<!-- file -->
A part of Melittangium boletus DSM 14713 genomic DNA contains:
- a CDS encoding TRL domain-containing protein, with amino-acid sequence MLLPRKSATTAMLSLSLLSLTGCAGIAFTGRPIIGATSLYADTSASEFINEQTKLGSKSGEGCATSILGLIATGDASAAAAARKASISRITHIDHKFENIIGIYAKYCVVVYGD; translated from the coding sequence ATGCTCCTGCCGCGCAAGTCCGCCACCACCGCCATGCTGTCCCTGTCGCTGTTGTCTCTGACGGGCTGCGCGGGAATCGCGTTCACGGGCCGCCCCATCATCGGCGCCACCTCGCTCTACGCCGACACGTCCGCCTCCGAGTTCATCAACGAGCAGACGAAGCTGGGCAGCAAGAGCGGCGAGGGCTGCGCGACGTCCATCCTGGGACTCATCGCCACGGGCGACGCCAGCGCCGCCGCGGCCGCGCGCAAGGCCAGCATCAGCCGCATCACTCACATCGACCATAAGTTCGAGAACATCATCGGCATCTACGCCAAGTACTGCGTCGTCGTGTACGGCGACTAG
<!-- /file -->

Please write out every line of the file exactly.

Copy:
A part of Melittangium boletus DSM 14713 genomic DNA contains:
- a CDS encoding TRL domain-containing protein, with amino-acid sequence MLLPRKSATTAMLSLSLLSLTGCAGIAFTGRPIIGATSLYADTSASEFINEQTKLGSKSGEGCATSILGLIATGDASAAAAARKASISRITHIDHKFENIIGIYAKYCVVVYGD; translated from the coding sequence ATGCTCCTGCCGCGCAAGTCCGCCACCACCGCCATGCTGTCCCTGTCGCTGTTGTCTCTGACGGGCTGCGCGGGAATCGCGTTCACGGGCCGCCCCATCATCGGCGCCACCTCGCTCTACGCCGACACGTCCGCCTCCGAGTTCATCAACGAGCAGACGAAGCTGGGCAGCAAGAGCGGCGAGGGCTGCGCGACGTCCATCCTGGGACTCATCGCCACGGGCGACGCCAGCGCCGCCGCGGCCGCGCGCAAGGCCAGCATCAGCCGCATCACTCACATCGACCATAAGTTCGAGAACATCATCGGCATCTACGCCAAGTACTGCGTCGTCGTGTACGGCGACTAG